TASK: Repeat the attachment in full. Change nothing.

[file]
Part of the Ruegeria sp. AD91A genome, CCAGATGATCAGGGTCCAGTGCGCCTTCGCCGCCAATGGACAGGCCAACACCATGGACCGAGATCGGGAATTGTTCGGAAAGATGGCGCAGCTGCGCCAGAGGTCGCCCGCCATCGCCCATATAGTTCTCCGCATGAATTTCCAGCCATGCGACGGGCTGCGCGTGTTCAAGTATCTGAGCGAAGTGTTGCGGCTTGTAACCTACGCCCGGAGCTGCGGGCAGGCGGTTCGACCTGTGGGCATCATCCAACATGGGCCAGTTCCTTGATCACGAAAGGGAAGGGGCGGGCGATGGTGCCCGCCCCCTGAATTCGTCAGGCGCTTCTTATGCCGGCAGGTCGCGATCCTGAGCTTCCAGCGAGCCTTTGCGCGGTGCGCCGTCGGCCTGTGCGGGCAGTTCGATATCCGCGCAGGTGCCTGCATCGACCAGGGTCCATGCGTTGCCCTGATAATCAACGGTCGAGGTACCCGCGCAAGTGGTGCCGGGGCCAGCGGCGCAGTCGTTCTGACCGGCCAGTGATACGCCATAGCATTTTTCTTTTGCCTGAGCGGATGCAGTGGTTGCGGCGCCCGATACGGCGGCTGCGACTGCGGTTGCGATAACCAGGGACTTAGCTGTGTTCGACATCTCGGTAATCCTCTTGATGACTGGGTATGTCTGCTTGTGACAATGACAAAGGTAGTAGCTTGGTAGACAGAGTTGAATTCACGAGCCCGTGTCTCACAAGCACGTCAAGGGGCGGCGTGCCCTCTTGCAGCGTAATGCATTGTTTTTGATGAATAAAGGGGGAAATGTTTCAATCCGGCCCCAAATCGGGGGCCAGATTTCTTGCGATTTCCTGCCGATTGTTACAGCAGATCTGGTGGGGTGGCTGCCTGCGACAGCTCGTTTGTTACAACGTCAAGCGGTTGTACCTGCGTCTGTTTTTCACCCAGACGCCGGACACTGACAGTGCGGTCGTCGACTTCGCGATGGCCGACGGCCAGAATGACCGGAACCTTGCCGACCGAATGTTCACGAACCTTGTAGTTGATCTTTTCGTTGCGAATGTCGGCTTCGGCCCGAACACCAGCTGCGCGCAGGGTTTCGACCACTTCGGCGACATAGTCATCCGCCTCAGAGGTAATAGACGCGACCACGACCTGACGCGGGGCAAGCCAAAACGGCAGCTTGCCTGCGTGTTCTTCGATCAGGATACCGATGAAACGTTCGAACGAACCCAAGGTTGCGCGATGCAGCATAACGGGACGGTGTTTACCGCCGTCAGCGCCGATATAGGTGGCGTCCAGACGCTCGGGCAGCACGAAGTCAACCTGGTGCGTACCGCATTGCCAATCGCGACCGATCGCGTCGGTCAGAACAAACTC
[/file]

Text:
Part of the Ruegeria sp. AD91A genome, CCAGATGATCAGGGTCCAGTGCGCCTTCGCCGCCAATGGACAGGCCAACACCATGGACCGAGATCGGGAATTGTTCGGAAAGATGGCGCAGCTGCGCCAGAGGTCGCCCGCCATCGCCCATATAGTTCTCCGCATGAATTTCCAGCCATGCGACGGGCTGCGCGTGTTCAAGTATCTGAGCGAAGTGTTGCGGCTTGTAACCTACGCCCGGAGCTGCGGGCAGGCGGTTCGACCTGTGGGCATCATCCAACATGGGCCAGTTCCTTGATCACGAAAGGGAAGGGGCGGGCGATGGTGCCCGCCCCCTGAATTCGTCAGGCGCTTCTTATGCCGGCAGGTCGCGATCCTGAGCTTCCAGCGAGCCTTTGCGCGGTGCGCCGTCGGCCTGTGCGGGCAGTTCGATATCCGCGCAGGTGCCTGCATCGACCAGGGTCCATGCGTTGCCCTGATAATCAACGGTCGAGGTACCCGCGCAAGTGGTGCCGGGGCCAGCGGCGCAGTCGTTCTGACCGGCCAGTGATACGCCATAGCATTTTTCTTTTGCCTGAGCGGATGCAGTGGTTGCGGCGCCCGATACGGCGGCTGCGACTGCGGTTGCGATAACCAGGGACTTAGCTGTGTTCGACATCTCGGTAATCCTCTTGATGACTGGGTATGTCTGCTTGTGACAATGACAAAGGTAGTAGCTTGGTAGACAGAGTTGAATTCACGAGCCCGTGTCTCACAAGCACGTCAAGGGGCGGCGTGCCCTCTTGCAGCGTAATGCATTGTTTTTGATGAATAAAGGGGGAAATGTTTCAATCCGGCCCCAAATCGGGGGCCAGATTTCTTGCGATTTCCTGCCGATTGTTACAGCAGATCTGGTGGGGTGGCTGCCTGCGACAGCTCGTTTGTTACAACGTCAAGCGGTTGTACCTGCGTCTGTTTTTCACCCAGACGCCGGACACTGACAGTGCGGTCGTCGACTTCGCGATGGCCGACGGCCAGAATGACCGGAACCTTGCCGACCGAATGTTCACGAACCTTGTAGTTGATCTTTTCGTTGCGAATGTCGGCTTCGGCCCGAACACCAGCTGCGCGCAGGGTTTCGACCACTTCGGCGACATAGTCATCCGCCTCAGAGGTAATAGACGCGACCACGACCTGACGCGGGGCAAGCCAAAACGGCAGCTTGCCTGCGTGTTCTTCGATCAGGATACCGATGAAACGTTCGAACGAACCCAAGGTTGCGCGATGCAGCATAACGGGACGGTGTTTACCGCCGTCAGCGCCGATATAGGTGGCGTCCAGACGCTCGGGCAGCACGAAGTCAACCTGGTGCGTACCGCATTGCCAATCGCGACCGATCGCGTCGGTCAGAACAAACTC